Dr. Gubbins has conducted over 50 program evaluations for school districts around the country and implemented literacy and arts-integrated evaluations for non-profit organizations. Her research, evaluation, and teaching interests stem from prior experiences as a classroom teacher, teacher of gifted and talented students, evaluation consultant, and professional developer. She teaches graduate courses in gifted education and talent development related to identification, programming, curriculum development, and program evaluation.


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Julie Dingle Swanson

College of Charleston


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Kate Snyder

Assistant Profess of Educational Psychology, Measurement, & Evaluation
University of Louisville

Kate Snyder is an assistant professor of Educational Psychology, Measurement, & Evaluation in the Department of Educational and Counseling Psychology, Counseling, and College Student Personnel at the University of Louisville. Her research interests include understanding the role of achievement motivation in the development of academic underachievement, particularly among gifted students.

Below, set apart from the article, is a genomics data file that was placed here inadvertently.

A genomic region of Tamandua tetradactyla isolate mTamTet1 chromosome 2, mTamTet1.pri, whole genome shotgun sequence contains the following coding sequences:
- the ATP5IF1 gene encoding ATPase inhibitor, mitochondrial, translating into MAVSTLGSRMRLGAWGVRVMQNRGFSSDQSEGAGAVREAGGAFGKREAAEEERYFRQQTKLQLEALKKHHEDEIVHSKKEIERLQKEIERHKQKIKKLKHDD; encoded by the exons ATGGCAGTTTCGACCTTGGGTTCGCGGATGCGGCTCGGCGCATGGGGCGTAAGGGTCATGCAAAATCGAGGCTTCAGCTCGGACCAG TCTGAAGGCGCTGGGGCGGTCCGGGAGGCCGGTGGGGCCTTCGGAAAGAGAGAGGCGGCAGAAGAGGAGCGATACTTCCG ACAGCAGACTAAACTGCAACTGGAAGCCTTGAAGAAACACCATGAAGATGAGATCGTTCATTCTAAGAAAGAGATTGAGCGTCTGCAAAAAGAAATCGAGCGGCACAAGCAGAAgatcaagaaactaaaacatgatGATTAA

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Thomas P. Hébert

University of South Carolina

Thomas P. Hébert, Ph.D., is Professor of Gifted and Talented Education in the College of Education at the University of South Carolina. Dr. Hébert has more than a decade of K-12 classroom experience working with gifted students and 20 years in higher education training graduate students and educators in gifted education. He has also conducted research for the National Research Center on the Gifted and Talented (NRC/GT). He served on the Board of Directors of the National Association for Gifted Children (NAGC). Hébert is the author of Understanding the Social and Emotional Lives of Gifted Students.


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Amy Gaesser

Assistant Professor
Purdue University